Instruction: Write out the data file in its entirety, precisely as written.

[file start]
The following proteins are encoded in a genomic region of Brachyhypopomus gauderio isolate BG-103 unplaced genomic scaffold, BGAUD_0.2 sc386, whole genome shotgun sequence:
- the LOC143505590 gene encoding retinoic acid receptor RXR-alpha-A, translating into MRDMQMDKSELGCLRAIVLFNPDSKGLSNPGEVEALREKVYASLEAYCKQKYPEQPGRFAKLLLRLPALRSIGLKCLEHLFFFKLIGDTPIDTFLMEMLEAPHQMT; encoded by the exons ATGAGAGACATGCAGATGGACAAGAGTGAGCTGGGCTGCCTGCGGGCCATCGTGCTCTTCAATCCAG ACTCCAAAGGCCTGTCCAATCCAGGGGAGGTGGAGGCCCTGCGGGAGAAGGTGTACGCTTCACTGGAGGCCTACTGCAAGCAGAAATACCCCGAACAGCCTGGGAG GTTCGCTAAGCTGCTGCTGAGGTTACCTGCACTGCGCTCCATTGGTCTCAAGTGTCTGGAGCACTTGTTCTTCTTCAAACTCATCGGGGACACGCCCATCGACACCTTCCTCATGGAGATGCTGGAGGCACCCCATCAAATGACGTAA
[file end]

The following proteins are encoded in a genomic region of Brachyhypopomus gauderio isolate BG-103 unplaced genomic scaffold, BGAUD_0.2 sc386, whole genome shotgun sequence:
- the LOC143505590 gene encoding retinoic acid receptor RXR-alpha-A, translating into MRDMQMDKSELGCLRAIVLFNPDSKGLSNPGEVEALREKVYASLEAYCKQKYPEQPGRFAKLLLRLPALRSIGLKCLEHLFFFKLIGDTPIDTFLMEMLEAPHQMT; encoded by the exons ATGAGAGACATGCAGATGGACAAGAGTGAGCTGGGCTGCCTGCGGGCCATCGTGCTCTTCAATCCAG ACTCCAAAGGCCTGTCCAATCCAGGGGAGGTGGAGGCCCTGCGGGAGAAGGTGTACGCTTCACTGGAGGCCTACTGCAAGCAGAAATACCCCGAACAGCCTGGGAG GTTCGCTAAGCTGCTGCTGAGGTTACCTGCACTGCGCTCCATTGGTCTCAAGTGTCTGGAGCACTTGTTCTTCTTCAAACTCATCGGGGACACGCCCATCGACACCTTCCTCATGGAGATGCTGGAGGCACCCCATCAAATGACGTAA